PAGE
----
I should note that this method only works in part files. It will not work in an assembly file. If your assembly file is not meshing correctly then please view this video on Mesh Controls. If you can narrow down your search to a single part that is not meshing correctly, then this document will help you find what in that specific part is keeping SOLIDWORKS Simulation from meshing the part. If a single part will not mesh, there are several techniques that you can utilize to figure out why it will not mesh:
If the above methods fail, and you do not know where the problem areas are, then you could also try the Spit Command to narrow down your search for the problem areas.
First, go back into your model tab and create a new sketch on a plane of your choice. Make a linear pattern of vertical lines that cover the entire model. The point of this is to split the model into sections. Once you have made the sketch with lines splitting your part, activate the “Split” Command by clicking on Insert > Mold > Split.
Once in the “Split” Command Manager, make sure that the sketch you just made with multiple lines going through your part file is selected in the “Trim Tools” box.
Then click on the “Cut Part” button. All of the different sections that can be made using your sketch will show up under the “Resulting Bodies” selection field. Check all of the boxes in the list and press the green checkmark as shown in Figure 1 below.
Figure 1: Split Command
Now that your part has been split into sections, go back to your Simulation tab and re-mesh the model. Your mesh will fail like the first time, except this time you can right-click “Mesh” and click “Show Mesh” Now all of the slices that meshed properly, will show up leaving the slices that did not mesh out, as seen below in Figure 2.
Figure 2: Split Part with Mesh
Now that you now know the sections that are not meshing properly, you can go back to your model and put more lines in the sketch that you are using to split up your part into multiple bodies. Only focus on the parts of the model that are not meshing, as shown in Figure 3.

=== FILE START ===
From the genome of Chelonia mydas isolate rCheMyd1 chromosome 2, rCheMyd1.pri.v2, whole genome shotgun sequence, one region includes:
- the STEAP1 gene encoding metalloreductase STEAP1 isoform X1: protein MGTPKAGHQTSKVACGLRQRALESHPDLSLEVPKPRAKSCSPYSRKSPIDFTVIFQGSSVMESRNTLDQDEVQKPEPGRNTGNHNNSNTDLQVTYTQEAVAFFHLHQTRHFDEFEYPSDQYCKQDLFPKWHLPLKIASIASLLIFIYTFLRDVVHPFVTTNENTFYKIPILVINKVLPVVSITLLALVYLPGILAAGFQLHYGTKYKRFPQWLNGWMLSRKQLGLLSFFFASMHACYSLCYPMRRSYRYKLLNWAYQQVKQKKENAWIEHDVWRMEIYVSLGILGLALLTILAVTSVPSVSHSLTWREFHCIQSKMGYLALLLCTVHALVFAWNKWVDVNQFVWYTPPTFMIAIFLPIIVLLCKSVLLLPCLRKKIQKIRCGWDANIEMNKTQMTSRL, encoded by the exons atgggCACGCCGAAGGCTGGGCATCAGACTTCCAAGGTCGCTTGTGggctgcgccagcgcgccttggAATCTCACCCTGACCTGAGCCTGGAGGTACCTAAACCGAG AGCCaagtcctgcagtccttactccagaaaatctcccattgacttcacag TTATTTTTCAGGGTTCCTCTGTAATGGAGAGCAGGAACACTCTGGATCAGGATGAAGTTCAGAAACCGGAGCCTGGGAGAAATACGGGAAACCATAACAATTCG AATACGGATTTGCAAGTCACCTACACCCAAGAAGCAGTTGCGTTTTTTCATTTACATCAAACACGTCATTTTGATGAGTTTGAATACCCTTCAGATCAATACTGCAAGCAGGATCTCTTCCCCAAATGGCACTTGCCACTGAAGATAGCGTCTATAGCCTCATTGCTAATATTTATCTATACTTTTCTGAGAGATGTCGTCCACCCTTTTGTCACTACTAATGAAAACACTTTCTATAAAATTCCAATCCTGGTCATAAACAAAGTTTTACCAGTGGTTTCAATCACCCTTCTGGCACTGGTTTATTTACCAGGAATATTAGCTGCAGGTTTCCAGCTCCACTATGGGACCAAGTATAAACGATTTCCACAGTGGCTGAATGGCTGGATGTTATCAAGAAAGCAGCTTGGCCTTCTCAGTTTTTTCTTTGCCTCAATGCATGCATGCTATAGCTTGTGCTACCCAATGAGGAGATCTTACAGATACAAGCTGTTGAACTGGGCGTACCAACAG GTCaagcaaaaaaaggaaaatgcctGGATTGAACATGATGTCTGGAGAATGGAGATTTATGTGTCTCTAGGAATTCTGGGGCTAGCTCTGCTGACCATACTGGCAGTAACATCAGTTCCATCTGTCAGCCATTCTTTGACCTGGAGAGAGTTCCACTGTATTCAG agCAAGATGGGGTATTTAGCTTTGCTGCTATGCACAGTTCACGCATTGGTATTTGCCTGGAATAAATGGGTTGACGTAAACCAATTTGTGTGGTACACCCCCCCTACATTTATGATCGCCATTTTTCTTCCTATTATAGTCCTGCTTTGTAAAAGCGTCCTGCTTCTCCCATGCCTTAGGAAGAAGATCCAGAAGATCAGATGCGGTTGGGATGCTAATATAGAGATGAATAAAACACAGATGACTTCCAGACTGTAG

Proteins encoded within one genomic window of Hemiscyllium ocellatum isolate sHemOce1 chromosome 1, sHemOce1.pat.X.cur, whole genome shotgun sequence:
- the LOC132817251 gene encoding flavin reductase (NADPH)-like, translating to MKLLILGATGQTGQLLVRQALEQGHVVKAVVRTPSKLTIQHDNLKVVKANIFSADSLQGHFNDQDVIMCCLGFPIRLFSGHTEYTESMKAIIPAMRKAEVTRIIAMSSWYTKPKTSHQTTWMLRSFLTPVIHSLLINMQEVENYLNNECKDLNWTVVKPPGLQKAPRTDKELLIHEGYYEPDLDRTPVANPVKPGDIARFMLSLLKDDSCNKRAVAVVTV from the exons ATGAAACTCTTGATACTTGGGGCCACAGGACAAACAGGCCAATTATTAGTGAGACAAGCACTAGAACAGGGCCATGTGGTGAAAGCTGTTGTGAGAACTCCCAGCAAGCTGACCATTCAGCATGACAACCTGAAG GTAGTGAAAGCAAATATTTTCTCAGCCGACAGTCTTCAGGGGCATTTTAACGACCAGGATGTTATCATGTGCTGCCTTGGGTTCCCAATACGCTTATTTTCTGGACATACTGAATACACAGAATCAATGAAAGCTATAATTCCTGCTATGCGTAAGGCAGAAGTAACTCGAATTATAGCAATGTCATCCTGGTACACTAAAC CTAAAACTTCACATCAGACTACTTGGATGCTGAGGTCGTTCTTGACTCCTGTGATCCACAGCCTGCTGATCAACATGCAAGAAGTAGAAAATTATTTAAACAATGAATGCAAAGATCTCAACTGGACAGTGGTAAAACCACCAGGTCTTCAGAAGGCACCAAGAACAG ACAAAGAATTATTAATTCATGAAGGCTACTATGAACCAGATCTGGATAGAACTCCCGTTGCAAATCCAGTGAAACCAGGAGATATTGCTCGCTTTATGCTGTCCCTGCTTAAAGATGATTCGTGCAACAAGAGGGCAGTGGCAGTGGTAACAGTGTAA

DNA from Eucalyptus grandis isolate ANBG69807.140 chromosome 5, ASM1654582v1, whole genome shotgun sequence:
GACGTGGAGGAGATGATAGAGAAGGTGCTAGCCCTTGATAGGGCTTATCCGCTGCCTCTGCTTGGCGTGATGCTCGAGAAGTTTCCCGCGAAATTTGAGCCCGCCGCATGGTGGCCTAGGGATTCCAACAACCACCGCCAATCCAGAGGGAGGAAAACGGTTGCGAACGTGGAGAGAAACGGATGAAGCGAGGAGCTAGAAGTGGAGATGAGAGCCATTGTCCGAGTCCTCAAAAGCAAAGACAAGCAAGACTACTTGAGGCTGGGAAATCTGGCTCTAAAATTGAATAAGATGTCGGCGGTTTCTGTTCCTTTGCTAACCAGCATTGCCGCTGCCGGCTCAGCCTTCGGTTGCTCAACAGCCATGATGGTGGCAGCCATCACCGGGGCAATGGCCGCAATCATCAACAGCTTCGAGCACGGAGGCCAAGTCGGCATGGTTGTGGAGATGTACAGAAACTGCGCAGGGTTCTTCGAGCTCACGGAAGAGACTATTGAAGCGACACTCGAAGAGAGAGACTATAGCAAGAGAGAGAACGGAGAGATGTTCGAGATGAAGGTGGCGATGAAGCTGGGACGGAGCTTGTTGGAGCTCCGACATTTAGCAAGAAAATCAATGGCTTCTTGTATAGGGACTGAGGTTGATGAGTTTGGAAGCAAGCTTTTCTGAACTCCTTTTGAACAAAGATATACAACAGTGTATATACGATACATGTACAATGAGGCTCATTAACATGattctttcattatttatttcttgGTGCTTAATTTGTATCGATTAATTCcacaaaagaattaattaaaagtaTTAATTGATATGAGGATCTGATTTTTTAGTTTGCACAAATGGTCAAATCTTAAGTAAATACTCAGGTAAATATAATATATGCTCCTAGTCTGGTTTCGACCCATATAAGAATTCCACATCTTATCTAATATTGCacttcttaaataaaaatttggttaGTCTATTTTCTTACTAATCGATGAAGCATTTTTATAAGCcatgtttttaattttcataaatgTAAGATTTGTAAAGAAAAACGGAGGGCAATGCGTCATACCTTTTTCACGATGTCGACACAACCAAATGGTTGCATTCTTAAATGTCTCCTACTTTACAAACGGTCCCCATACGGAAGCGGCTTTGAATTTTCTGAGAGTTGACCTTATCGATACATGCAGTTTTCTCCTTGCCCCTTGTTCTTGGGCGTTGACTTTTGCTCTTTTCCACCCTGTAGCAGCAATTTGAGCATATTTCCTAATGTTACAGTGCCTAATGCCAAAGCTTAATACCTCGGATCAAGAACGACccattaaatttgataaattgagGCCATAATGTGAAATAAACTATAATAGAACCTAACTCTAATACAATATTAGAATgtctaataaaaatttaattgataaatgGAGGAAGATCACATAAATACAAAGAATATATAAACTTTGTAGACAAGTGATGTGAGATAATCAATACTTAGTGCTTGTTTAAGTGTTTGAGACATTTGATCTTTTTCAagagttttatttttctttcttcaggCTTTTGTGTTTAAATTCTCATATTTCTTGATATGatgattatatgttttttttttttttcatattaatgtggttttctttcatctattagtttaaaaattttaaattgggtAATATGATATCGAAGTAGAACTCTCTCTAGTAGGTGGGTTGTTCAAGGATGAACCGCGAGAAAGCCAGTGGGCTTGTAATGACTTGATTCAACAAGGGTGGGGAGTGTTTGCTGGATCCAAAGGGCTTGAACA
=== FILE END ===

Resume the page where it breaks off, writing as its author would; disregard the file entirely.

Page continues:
Figure 3: Non Meshing Sections
The new lines are automatically included in the “Resulting Bodies” list of your previously created “Split” Command, but they need to be checked to become separate bodies.
Mesh the model again in the Simulation tab. Repeat the above process until you have a small enough piece or pieces of the model that will not show up using the “Show Mesh” command. These small areas represent the small area or areas that are causing the mesh to fail.
At this point, you either need to apply mesh control to these problem areas or you need to fix the faulty geometry that will not allow the part to mesh. Different types of faulty geometric areas that can be found in part models are knife edges or invalid faces.
After you have applied mesh control or fixed the faulty geometry in the models, problem areas of your split sections will mesh. As you can see below in Figure 4, I was able to get my whole model to mesh by applying mesh controls for a denser mesh to the fillets around the perimeter holes.
Figure 4: Specified Mesh Control and Faulty Geometry Cleanup
You may now go back into your model tab and suppress the “Split” command in your feature design tree. Now mesh the model as a whole body. Once this part meshes as a whole, you can be certain your problem has been fixed. This part will now mesh either on its own or in an assembly when you apply the same mesh controls in the assembly model to this part. The same principle applies if you rebuild the part in the assembly after making changes to its geometry.
Figure 5: Meshed Part
About Taran Packer
Taran is a SOLIDWORKS Simulation Technical Support Specialist at GoEngineer. He has a Bachelor’s degree in Biomedical Engineering from the University of Utah. Taran enjoys learning about different tools in SOLIDWORKS Simulation, Flow Simulation, and Plastics.
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